Eastern Mediterranean Health Journal | Past issues | Volume 14, 2008 | Volume 14, issue 3 | Association of diabetes mellitus and dyslipidaemias in the Tehran population

Association of diabetes mellitus and dyslipidaemias in the Tehran population


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K. Ghoddusi,1 J. Ameli,2 H. Kachuee,2 V. Pourfarziani,3 A. Saadat4 and Q. Karami5

ترافق السكري مع اختلالات الدم لدى سكان طهران

كاظم قدوسي، جواد عاملي، حسين كجوبي، وحيد بوفرزياني، عليرضا سعدات، علامرضا كرمي

الخلاصة: استهدفت هذه الدراسة تقييم تأثير السكري على مرتسم شحميات الدم لدى سكان طهران وقد أجرى الباحثوت قياسات لسكر الدم، والغليسريدات الثلاثية، والكوليستيرول الإجمالي، وكوليستيرول البروتينات الشحمية المنخفضة الكثافة؟ وكوليستيرول البروتينات الشحمية الرفيعة الكثافة لدى 10 136 من الأشخاص الذين تتراوح أعمارهم بين 30 و 69 عاماً، كما جمع الباحثون منهم معلومات عن السوابق الطبية والأنشطة البدنية والتدخين والبدانة. وكان معدل انتشار أي نمط من أنماط اختلال شحميات الدم في مجمل المجموعة 68.5%/ في حين كان معدل انتشار السكري 11% (10.6 لدى الرجال و11.3% لدى النساء). وكان معدل انتشار اختلال شحميات الدم بين السكريين 88.9% ولوحظ ترابط قوي بين السكري وبين اختلال شحميات الدم (0.05 > p). وفي تحليل التحوف كان السكري هو العامل الثاني بعد البدانة بين أهم العوامل المسببة للاختلال الثانوي لشحميات الدم.

ABSTRACT The aim of this survey was to evaluate the role of diabetes in the lipid profiles of the Teh-ran population. Measurements were carried out on 10 136 people aged 20–69 years for blood sugar, triglycerides, total cholesterol, LDL cholesterol, and HDL cholesterol and data were collected on medical history, physical activity, smoking and obesity. The prevalence of any type of dyslipidaemia in the whole group was 68.5% and of diabetes mellitus was 11.0% (10.6% in men and 11.3% in women). The prevalence of dyslipidaemia in diabetics was 88.9%. There was strong association between diabetes mellitus and dyslipidaemia (P < 0.05). In regression analysis, diabetes was the second most important factor after obesity in secondary dyslipidaemia.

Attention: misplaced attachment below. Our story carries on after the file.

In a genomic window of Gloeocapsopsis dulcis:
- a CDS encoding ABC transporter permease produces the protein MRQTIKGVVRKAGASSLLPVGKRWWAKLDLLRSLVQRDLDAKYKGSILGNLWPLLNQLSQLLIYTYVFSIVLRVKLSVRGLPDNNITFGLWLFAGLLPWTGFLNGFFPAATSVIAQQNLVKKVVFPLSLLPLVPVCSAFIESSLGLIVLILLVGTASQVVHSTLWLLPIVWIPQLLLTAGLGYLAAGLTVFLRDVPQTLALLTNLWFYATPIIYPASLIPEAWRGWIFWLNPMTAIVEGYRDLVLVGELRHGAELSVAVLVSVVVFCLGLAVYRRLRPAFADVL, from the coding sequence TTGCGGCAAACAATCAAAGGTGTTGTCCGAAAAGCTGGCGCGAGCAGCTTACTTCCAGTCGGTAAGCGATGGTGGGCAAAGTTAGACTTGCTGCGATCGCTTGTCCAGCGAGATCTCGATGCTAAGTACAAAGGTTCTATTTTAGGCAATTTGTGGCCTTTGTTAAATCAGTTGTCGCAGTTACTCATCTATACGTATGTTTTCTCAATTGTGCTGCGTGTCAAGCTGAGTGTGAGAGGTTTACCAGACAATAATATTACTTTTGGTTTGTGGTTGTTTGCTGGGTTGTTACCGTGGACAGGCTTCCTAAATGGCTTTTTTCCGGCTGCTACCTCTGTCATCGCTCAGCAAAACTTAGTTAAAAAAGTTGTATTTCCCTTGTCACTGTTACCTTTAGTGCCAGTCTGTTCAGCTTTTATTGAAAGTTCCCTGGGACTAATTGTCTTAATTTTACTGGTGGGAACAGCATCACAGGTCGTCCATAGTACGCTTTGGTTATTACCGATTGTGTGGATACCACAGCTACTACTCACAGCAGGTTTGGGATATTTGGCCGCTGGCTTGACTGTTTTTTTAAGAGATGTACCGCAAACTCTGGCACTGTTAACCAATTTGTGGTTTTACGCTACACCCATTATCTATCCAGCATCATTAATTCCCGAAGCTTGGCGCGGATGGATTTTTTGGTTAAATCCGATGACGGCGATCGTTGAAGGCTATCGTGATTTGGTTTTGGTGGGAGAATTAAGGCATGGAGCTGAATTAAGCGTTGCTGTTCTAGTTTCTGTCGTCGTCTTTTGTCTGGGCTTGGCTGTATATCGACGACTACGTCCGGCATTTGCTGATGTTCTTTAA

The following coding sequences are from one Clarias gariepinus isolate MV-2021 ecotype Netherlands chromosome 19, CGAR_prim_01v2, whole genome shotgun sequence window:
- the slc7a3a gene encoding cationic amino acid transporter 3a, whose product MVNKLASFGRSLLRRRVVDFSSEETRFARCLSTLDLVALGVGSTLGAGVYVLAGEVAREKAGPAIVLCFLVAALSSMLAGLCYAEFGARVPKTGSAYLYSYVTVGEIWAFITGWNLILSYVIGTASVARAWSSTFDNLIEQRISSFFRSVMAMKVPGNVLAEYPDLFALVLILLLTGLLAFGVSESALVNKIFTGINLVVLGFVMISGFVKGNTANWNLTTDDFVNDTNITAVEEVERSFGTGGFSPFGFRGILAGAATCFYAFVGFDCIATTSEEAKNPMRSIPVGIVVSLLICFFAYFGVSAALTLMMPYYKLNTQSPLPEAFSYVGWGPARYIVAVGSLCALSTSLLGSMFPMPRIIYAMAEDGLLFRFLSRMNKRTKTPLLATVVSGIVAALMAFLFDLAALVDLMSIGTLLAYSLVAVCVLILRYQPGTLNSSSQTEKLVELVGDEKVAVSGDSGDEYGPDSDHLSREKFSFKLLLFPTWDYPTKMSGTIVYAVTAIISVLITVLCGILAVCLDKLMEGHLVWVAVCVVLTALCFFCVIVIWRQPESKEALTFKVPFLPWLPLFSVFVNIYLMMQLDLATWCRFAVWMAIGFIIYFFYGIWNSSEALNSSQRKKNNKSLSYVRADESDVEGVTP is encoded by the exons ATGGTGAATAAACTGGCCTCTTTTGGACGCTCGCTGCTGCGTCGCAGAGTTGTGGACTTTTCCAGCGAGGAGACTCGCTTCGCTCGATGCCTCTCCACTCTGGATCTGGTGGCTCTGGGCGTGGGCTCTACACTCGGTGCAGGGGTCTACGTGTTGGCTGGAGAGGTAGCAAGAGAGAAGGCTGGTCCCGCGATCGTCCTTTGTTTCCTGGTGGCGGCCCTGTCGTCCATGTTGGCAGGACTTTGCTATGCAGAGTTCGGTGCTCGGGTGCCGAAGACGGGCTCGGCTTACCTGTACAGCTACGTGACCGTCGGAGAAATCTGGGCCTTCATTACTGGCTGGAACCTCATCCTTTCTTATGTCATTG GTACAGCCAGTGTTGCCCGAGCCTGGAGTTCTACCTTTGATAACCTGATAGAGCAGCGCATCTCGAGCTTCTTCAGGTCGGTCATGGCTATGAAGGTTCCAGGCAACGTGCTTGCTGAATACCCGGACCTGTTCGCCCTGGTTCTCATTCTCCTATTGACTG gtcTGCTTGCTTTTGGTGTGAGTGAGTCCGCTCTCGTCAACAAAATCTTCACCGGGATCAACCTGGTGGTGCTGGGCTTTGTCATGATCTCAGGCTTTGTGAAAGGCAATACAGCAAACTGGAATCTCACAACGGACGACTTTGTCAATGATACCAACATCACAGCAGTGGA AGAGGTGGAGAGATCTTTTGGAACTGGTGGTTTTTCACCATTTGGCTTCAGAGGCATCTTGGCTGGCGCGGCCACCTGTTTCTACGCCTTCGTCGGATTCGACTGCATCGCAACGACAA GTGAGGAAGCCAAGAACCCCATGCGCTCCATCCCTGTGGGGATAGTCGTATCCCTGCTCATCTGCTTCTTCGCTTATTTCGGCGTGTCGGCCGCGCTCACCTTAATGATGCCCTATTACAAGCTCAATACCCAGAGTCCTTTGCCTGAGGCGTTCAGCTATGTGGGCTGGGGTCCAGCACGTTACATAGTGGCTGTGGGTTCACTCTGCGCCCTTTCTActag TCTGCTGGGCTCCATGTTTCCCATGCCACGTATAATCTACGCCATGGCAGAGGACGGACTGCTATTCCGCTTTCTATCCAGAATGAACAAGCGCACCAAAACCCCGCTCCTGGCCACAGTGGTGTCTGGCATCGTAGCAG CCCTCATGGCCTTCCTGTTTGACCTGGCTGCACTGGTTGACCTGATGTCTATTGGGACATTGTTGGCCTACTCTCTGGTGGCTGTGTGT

Association de diabète sucré et de dyslipidémies dans la population de Téhéran

RÉSUMÉ Cette étude avait pour but d’évaluer le rôle du diabète dans les profils lipidiques de la population de Téhéran. Des mesures de la glycémie, des triglycérides, du cholestérol total, du cholestérol LDL et du cholestérol HDL ont été effectuées chez 10 136 sujets âgés de 20 à 69 ans et des données ont été recueillies sur les antécédents médicaux, l’exercice physique, le tabagisme et l’obésité. La prévalence de tous les types de dyslipidémie dans l’ensemble du groupe était de 68,5 % et celle du diabète sucré de 11,0 % (10,6 % chez les hommes et 11,3 % chez les femmes). La prévalence de la dyslipidémie chez les diabétiques était de 88,9 %. Il existait une forte association entre le diabète sucré et la dyslipidémie (p < 0,05). L’analyse de régression a démontré que le diabète était le deuxième facteur le plus important de dyslipidémie secondaire après l’obésité.

1Department of Endocrinology and Metabolism; 2Department of Neurology; 3Department of Nephrology; 4Department of Haematology; 5Department of Psychiatry, Baqyatallah University of Medical Science, Tehran, Islamic Republic of Iran (Correspondence to J. Ameli: This e-mail address is being protected from spambots. You need JavaScript enabled to view it ).
Received: 14/12/05; accepted: 09/03/06
EMHJ, 2004, 14(3):647-653